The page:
Saturday, July 23, 2011

Saturday, January 30, 2010

Day in the Life of PKU

-I posted this on my private family blog, and thought I'd share it with the PKU community)
For those who have asked (maybe you'll wish you hadn't after you see how long this is)...
Let me share a little bit (is a lotta bit a word?) about daily life with PKU. I wake up every morning (usually at the bottom-crack of dawn to hear Owen screaming for me to unlock his door,, the knob was purposefully turned inside out - an entirely different story) and fix Owen his "baba" (a.k.a. "special milk", "Phenex2", or as I fondly like to call it - "my retirement money in a sippy cup"). It's a strange feeling to be extremely bitter and profoundly grateful for something all at once. This formula, which Owen will take for life, provides Owen with over half of the protein he needs to grow and develop each day, it is just modified so his body can metabolize it.
To illustrate, the minimum protein requirements for most other toddlers, is 16 grams per day. Owen can have no more than 7 grams, and the rest has to come from his amino-acid modified milk. As Owen grows, he will still not be allowed more than 7-8 grams of protein per day, even though daily requirements for most people will increase to the 50+ grams into adulthood - a pregnant or nursing mother is recommended to take 71+ grams of protein per day. A Burger King whopper has 30 grams of protein. You get the idea. Anyway, as if my own life didn't already revolve around food (I can't seem to rid myself of my incessant love for all things edible), people with PKU literally plan their day around what's on the menu.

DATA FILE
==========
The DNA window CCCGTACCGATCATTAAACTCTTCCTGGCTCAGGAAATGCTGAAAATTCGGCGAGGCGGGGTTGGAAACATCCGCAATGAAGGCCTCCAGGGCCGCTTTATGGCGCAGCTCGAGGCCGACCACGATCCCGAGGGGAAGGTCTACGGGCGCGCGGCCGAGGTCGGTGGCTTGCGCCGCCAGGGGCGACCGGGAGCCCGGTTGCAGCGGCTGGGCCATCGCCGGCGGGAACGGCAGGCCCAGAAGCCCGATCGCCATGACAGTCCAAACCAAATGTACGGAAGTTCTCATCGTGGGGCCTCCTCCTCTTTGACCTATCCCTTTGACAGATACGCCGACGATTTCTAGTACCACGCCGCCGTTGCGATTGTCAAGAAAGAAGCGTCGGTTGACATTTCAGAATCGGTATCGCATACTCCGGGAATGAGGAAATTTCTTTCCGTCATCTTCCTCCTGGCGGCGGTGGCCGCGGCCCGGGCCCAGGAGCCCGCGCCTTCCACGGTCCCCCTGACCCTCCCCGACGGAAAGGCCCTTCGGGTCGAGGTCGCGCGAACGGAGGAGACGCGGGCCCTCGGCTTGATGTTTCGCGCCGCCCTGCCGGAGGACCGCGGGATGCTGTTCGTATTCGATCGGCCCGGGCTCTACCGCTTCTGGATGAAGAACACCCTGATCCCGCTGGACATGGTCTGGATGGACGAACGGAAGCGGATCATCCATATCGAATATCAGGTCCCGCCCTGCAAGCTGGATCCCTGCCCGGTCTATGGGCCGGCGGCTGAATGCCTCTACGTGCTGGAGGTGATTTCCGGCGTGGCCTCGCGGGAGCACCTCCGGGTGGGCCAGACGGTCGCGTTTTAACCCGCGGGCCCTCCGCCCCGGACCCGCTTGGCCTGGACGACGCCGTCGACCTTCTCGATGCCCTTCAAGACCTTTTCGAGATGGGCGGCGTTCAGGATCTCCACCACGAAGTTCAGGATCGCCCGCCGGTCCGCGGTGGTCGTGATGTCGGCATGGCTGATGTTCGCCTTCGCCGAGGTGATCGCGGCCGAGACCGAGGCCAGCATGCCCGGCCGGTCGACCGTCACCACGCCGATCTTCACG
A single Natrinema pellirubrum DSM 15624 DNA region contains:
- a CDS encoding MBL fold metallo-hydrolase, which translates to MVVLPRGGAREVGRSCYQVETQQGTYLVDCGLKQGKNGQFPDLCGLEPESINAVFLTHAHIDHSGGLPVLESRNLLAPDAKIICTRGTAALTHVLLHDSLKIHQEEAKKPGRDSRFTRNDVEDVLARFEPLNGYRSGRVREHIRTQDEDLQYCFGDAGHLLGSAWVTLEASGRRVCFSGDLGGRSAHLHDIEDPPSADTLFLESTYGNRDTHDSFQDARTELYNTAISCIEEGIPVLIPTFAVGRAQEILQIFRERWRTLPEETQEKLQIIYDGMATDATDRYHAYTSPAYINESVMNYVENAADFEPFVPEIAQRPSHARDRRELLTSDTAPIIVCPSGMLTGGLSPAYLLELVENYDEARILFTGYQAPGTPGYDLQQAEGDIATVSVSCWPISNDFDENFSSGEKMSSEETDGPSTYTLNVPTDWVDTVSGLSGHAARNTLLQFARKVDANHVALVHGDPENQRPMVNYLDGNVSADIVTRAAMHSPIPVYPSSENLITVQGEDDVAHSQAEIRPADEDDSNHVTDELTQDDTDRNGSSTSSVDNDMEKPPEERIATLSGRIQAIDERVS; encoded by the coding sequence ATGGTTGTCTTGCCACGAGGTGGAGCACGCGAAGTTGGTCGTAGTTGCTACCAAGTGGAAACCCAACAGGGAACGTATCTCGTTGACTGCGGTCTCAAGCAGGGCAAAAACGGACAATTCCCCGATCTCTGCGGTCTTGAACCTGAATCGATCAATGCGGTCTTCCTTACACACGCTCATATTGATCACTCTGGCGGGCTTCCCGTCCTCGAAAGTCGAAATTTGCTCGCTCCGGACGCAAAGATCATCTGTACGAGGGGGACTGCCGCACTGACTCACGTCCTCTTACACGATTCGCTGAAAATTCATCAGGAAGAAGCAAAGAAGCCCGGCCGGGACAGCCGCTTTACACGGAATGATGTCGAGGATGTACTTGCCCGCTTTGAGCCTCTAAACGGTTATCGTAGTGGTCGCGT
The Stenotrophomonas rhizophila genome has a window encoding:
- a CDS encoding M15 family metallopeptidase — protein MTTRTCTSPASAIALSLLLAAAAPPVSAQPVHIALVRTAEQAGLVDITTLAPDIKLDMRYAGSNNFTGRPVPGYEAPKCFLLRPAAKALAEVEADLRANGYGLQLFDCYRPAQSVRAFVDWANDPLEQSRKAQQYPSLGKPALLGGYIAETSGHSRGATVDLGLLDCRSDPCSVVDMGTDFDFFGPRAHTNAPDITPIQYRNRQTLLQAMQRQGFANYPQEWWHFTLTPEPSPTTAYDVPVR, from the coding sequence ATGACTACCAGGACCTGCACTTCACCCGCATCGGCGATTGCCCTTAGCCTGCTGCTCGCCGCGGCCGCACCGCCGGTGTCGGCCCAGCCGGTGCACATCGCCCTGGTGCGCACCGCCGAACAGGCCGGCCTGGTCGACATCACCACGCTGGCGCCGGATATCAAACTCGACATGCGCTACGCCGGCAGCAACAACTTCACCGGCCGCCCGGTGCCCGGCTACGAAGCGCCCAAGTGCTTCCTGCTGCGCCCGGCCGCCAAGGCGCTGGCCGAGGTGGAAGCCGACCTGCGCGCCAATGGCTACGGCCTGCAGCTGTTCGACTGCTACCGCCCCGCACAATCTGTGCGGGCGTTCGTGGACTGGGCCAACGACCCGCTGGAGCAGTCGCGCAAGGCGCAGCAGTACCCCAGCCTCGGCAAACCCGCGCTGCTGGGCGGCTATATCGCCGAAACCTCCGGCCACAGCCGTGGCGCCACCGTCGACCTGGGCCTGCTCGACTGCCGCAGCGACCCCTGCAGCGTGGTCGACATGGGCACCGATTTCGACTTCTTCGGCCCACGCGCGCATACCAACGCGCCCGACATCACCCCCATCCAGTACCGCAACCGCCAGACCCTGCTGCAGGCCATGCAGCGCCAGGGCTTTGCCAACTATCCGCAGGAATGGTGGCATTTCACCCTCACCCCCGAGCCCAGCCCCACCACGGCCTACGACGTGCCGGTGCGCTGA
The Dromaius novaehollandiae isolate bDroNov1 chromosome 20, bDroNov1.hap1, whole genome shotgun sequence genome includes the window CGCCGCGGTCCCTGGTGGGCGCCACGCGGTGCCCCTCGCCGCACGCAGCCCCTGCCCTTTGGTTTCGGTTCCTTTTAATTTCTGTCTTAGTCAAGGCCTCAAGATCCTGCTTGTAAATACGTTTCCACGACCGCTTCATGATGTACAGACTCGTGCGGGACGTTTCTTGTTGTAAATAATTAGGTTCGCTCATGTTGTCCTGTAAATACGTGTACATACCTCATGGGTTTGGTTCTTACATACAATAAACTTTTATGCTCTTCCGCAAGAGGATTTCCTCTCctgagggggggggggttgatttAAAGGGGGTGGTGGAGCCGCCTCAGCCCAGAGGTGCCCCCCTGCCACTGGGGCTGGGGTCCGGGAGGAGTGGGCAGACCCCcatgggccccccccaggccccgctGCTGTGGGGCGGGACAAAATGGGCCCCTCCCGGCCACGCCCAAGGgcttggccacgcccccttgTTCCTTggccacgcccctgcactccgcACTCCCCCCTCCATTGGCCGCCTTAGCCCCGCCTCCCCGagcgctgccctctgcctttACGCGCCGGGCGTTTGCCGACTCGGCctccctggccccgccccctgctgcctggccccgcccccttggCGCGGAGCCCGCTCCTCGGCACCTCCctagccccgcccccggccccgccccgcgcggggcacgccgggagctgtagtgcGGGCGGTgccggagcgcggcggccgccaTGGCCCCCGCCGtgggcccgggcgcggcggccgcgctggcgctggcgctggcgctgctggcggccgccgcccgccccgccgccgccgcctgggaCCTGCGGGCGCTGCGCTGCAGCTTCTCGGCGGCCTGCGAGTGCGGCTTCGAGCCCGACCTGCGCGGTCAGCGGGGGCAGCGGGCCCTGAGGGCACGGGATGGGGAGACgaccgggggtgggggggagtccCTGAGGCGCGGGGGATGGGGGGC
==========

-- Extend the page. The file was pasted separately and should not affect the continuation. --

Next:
This usually consists of low-protein bread (which I will detail later) with butter and cinnamon-sugar, some fresh fruit (favorites - cantaloupe, strawberries, blueberries, grapes) or applesauce, yogurt made from coconut milk (this is a miracle product for us), cereal with rice milk, low-protein pancakes/waffles, low-protein eggs ("feggs")/omelet or breakfast burrito in a corn tortilla, French toast (made w/ "feggs"), or sometimes a granola bar or cereal bar as a "high protein" option. I weigh and measure whatever I give him, and then I record it in a daily spreadsheet that I use to calculate his intake. I also get to count any masticated leftovers and subtract that since he didn't actually consume it. My goal is to offer him about 2 grams of protein per meal, and leave about 1-2 grams of protein for daily snacks.

Snack time (served mid-morning and late afternoon)...